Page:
On March 25, 1993, Cheryl Jenkins and Wendy Sweeney were delivering newspapers when they found what they thought was a doll on the side of a dirt road in the woods near Thompson Township, Ohio. But when they looked more closely, they realised it was the body of a newborn baby.
The little boy, who still had his umbilical cord attached, had been wrapped in a garbage bag. Wild animals appeared to have found him before people did.
A coroner would later find that the baby had been born alive. Whether he was alive or dead when he was dumped was unknown.
“I always think about him,” Jenkins told Cleveland19News last week. “I’ve never forgotten that day. I mean, it’s burned in my memory.”
Tom Dewey was the first police officer to arrive. The sight of the tiny body tore at his heart. For the rest of his career, he never gave up hope of solving the case.
Twenty-six years later, he still gets teary talking about the “horror scene”.
“I saw the damage that was done to that child by the animals and I could see its rib cages and that and I knew right away this was a human being,” Dewey told News5Cleveland.
The small community of Thompson Township grieved for the abandoned little boy. They called the boy “Geauga’s Child”, after the county of Geauga, where he was found. They made clothes for him, and donated money to pay for a burial – Dewey was one of the pallbearers – and a tombstone. The tombstone read: “Geauga’s Child lies here now in safety, loved by many — just too late.”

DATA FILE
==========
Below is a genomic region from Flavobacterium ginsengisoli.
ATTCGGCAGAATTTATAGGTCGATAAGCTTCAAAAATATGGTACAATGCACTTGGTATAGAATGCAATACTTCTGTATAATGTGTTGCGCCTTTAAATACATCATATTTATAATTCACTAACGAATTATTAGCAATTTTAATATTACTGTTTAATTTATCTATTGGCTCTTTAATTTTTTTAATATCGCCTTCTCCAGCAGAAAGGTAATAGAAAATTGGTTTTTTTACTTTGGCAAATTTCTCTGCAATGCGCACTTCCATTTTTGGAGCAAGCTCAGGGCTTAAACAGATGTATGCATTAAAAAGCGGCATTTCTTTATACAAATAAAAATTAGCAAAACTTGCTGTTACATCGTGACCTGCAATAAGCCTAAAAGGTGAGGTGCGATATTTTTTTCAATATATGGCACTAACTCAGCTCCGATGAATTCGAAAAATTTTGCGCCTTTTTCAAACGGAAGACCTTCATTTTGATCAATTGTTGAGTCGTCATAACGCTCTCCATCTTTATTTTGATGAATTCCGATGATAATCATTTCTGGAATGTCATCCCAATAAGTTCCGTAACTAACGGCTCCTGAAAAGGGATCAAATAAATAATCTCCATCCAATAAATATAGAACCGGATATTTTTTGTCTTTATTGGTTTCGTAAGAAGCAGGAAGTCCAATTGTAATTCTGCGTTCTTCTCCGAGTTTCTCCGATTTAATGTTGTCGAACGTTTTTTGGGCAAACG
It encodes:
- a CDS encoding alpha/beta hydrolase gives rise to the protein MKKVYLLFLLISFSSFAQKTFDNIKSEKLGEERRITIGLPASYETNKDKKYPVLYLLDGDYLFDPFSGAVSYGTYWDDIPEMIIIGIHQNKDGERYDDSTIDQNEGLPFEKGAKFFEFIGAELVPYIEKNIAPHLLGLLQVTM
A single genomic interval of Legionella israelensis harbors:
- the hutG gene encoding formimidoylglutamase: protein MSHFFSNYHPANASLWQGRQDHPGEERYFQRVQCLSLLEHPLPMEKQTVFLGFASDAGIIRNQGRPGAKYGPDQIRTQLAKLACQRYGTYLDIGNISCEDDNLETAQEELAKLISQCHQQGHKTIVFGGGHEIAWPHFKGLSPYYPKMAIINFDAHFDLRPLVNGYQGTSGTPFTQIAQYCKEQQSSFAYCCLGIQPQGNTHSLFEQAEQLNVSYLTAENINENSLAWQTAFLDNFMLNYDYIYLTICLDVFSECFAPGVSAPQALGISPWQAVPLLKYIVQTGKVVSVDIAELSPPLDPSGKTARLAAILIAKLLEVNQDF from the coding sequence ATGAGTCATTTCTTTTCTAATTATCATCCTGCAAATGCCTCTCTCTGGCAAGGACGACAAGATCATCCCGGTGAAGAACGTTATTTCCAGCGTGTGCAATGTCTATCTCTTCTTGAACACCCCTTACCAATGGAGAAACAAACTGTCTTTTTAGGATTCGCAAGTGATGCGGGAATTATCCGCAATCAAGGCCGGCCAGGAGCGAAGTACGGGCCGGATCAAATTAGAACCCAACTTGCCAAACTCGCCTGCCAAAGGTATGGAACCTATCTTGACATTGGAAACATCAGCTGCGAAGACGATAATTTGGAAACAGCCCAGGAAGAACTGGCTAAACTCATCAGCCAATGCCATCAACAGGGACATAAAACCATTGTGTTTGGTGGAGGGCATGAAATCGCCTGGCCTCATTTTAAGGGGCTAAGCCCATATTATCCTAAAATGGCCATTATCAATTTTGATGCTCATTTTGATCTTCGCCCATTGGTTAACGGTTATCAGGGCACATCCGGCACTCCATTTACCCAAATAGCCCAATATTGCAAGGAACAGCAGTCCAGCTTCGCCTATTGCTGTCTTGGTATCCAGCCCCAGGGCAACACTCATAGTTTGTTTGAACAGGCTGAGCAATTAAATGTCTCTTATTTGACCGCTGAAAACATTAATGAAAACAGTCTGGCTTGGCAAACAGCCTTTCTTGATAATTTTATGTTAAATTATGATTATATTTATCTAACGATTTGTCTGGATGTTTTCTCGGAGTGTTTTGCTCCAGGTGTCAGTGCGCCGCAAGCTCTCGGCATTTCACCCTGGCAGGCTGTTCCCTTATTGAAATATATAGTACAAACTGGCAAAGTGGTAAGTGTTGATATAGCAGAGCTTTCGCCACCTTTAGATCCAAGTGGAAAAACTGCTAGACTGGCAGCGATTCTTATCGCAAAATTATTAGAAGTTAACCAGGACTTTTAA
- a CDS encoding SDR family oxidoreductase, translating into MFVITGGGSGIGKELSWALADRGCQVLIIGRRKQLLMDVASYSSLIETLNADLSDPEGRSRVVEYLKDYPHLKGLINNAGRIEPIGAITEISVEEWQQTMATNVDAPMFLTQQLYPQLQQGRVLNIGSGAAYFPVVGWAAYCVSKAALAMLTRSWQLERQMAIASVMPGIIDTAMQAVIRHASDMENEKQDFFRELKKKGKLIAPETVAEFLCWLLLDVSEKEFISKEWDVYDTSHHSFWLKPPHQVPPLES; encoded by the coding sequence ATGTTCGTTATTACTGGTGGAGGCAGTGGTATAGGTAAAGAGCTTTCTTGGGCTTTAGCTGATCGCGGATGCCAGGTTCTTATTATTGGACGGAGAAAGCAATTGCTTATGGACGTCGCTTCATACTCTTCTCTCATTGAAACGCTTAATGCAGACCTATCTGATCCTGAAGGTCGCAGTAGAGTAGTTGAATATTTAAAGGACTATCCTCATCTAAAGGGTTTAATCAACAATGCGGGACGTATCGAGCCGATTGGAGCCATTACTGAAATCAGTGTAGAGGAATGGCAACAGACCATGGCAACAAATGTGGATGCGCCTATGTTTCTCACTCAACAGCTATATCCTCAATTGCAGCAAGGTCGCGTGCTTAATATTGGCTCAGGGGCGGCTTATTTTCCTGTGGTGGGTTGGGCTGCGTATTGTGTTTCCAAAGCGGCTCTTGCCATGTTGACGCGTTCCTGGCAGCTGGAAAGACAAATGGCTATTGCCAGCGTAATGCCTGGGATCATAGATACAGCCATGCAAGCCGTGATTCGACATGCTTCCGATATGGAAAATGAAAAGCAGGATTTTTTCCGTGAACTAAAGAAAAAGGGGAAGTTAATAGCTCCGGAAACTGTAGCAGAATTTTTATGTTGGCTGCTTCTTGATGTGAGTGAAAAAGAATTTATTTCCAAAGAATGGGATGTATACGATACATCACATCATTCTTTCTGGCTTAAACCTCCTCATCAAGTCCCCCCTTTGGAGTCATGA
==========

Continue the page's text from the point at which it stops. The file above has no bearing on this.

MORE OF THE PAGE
Dewey and other officers followed every lead they could, even placing a hidden camera at the gravesite. But no one was ever charged.
The community never forgot the little boy. In 2003, 10 years after his body was discovered, they held a memorial service at the gravesite.
Terry Thomas was one of the locals who turned up to the service and shed a tear, telling The News-Herald, “Someone has to come and remember this baby boy.”
Dewey was also there, adding a baseball mitt and a ball to the flowers already placed near the tombstone.
“He would be 10 years old now, probably have a crew cut with a baseball cap,” he said to the mourners. “He would like to play ball and run around with his siblings. That’s what should have happened for Geauga’s Child.
“Until I take my last breath of air, I’ll look at Geauga’s Child as if he is my own.”
Dewey kept visiting the gravesite and following leads. But he retired from the force without ever having found who abandoned the baby boy.
Last year, with more and more cold cases in the US being solved using familial DNA techniques, investigators decided to try a new approach. A DNA sample was taken from the little boy’s blood and tissue, which had been stored all these years.